I reached across a crowded room during a Pastors’ Conference in Hanmer Springs. Murray Robertson, former Pastor of Spreydon Baptist Church and head of the Leadership Network, stretched out his hand. “You need to read this,” he said, passing a book to me.
I was instantly grabbed by the title, “God in a Brothel.” In this challenging book, author Daniel Walker tells the story of how he joined an organisation as a detective. His job was to enter brothels throughout the world and rescue prostitutes who were enslaved. Working with local law enforcement agencies he would also oversee the arrest and prosecution of the brothel owners and human traffickers.
It’s an exciting story of busting brothels and human trafficking rings. It’s also a story of risk because the people who enter these brothels are exposed to a sordid environment full of temptation. It’s a story of sadness, both for the victims, some as young as five or six years old, and for the failed attempts to set women and children free from sex slavery. It’s a story of jubilation when some are helped into freedom. It’s a story of tragedy and redemption for the author in a job that’s both difficult and dangerous.
The book concludes with a challenge to continue the task of combating the sex trade both as followers of Jesus and as the Church.
I suspect the reason Murray gave me the book is because during the Pastor’s Conferences I shared briefly about the work we’re doing in South Asia and the new field we have. Murshidabad, as I have described before, is the trading floor of trafficked women and children from across the district, and other parts of India, Nepal and Bangladesh; women who are then redistributed for sale into cities like Kolkata, Mumbai, Delhi and other parts of Asia.
The eradication of trafficking is something we’re passionate about at NZBMS. In addition to all the other work we do, God has directed us to Murshidabad as a specific ministry to look for solutions to this tragic world phenomenon.
Recently I was informed that the issue of fighting sex trafficking featured as a key conversation of churches gathered under the arm of the Leadership Network in Christchurch. Around 80 people from Churches across the ecumenical spectrum listened to people like Daniel Walker, and Christchurch representatives from Hagar International and Liminal, who were also representing Freeset. 26 churches then signed up to be part of a fellowship to be further informed and to support organisations working against sex trafficking.
The topic of anti-slavery and anti-trafficking, particularly anti-sex-trafficking seems to be gaining momentum. In September, US President Barak Obama entered the arena saying,
“It ought to concern every person, because it’s a debasement of our common humanity. It ought to concern every community, because it tears at the social fabric. It ought to concern every business, because it distorts markets. It ought to concern every nation, because it endangers public health and fuels violence and organized crime. I’m talking about the injustice, the outrage, of human trafficking, which must be called by its true name—modern slavery.”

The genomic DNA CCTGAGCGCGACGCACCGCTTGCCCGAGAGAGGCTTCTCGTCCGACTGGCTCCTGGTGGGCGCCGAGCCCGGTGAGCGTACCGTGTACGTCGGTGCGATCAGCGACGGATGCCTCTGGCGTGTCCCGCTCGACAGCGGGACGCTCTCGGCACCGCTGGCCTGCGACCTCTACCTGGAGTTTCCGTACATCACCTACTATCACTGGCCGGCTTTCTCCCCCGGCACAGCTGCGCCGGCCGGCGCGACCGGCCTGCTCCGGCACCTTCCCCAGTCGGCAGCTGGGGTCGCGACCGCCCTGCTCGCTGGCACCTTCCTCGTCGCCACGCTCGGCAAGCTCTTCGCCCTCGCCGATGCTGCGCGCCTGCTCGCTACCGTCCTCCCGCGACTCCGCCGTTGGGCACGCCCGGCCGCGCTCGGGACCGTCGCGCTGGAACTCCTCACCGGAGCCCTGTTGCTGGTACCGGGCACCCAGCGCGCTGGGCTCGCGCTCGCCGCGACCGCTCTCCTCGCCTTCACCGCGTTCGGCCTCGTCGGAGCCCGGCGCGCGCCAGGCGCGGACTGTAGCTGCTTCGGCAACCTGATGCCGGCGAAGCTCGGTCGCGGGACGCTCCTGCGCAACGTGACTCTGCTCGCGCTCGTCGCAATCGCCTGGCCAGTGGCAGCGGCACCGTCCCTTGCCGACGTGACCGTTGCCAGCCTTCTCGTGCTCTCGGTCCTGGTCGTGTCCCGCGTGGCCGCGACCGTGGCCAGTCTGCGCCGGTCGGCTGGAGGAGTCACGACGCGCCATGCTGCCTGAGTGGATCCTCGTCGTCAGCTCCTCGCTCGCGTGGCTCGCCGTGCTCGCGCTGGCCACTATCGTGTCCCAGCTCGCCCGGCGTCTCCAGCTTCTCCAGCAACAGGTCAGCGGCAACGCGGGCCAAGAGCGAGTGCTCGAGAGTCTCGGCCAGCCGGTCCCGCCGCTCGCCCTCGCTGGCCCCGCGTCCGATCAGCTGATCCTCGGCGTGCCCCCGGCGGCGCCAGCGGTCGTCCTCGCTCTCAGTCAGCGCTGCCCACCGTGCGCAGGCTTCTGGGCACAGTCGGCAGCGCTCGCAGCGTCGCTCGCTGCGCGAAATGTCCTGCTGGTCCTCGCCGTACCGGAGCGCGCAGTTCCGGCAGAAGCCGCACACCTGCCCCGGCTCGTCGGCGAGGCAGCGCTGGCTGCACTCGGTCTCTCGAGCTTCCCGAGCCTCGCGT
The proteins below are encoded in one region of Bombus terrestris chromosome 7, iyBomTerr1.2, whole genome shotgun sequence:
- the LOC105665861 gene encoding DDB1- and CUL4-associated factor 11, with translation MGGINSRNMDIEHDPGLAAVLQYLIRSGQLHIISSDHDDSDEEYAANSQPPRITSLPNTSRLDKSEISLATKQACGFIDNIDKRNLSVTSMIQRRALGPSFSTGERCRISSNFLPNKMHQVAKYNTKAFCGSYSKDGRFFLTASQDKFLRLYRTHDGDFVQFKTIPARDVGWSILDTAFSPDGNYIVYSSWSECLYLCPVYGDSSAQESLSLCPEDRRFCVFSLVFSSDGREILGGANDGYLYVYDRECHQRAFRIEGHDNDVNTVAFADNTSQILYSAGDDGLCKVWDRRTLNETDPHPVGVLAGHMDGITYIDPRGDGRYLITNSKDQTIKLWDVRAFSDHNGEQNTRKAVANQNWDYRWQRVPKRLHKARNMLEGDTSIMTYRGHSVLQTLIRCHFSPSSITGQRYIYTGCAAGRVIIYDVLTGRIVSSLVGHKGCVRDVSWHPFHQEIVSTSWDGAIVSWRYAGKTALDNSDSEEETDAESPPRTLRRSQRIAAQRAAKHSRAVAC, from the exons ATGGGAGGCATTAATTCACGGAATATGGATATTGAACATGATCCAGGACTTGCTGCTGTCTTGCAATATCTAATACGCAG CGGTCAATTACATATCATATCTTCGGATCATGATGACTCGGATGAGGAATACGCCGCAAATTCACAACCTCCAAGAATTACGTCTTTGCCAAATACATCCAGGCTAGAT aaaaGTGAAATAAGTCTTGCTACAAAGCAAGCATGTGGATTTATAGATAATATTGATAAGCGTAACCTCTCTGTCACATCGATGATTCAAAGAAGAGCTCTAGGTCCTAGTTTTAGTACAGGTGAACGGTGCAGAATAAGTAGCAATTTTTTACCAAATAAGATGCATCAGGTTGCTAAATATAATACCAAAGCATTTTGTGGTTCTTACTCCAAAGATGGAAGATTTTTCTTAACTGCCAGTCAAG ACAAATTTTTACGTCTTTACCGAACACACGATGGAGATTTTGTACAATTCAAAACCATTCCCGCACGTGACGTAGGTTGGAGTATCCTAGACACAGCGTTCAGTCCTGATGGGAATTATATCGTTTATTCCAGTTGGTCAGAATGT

“Our fight against human trafficking is one of the great human rights causes of our time, and the United States will continue to lead it…”
(President Barack Obama, September 25, 2012) – source whitehouse.gov
I’m sure Abolitionist’s around the world will have been pleased that the US President made such a strong statement. In the online version of Kolkata newspaper, the Telegraph, guest columnist, Ruchira Gupta applauded President Obama whilst posing a question to her own Prime Minister. She asked, “What would it take for the Indian Prime Minister to demonstrate the same commitment towards the most marginalised girls in my country?”
Dare I ask a similar thing here in New Zealand? What will the New Zealand Government do to “get in the game” and put some serious thought and resource into eradicating human trafficking and slavery throughout the world and in New Zealand?
Did you know that New Zealand is a source country for underage girls subjected to internal sex trafficking, and a destination country for foreign men and women subjected to forced labour? Did you know that foreign men, largely from Indonesia, Cambodia, Vietnam, and Thailand, are subjected to conditions of forced labour, including debt bondage, aboard foreign-flagged fishing vessels in New Zealand waters? (source: Trafficking In Persons)
These were some of the findings of the 2012 Trafficking in Persons Report on New Zealand, released in June this year. If you didn’t know it, slavery, human trafficking, sex trafficking, forced labour, debt bondage is thriving in New Zealand and we, as the body of Christ, need to be informed, challenged and mobilised to do our part to stop it.
I think this is one of the huge issues, not only facing the world but particularly the church and I am compelled to urge us to respond.
Personally and as an organisation, we believe this is so important that the NZBMS Mission Council is releasing me on sabbatical for the first half of 2013. My task will be to investigate and research how we, as a movement, need to respond from a missional perspective both overseas and here in New Zealand.
Let’s be informed, let’s understand God’s heart for these people, let’s mobilise the church, and let’s join God in being part of His redemptive work in seeing justice dispensed to the perpetrator and righteousness to the enslaved. Let freedom and son-ship in Christ Jesus, reign!
With Permission From: General Directors Blog NZBMS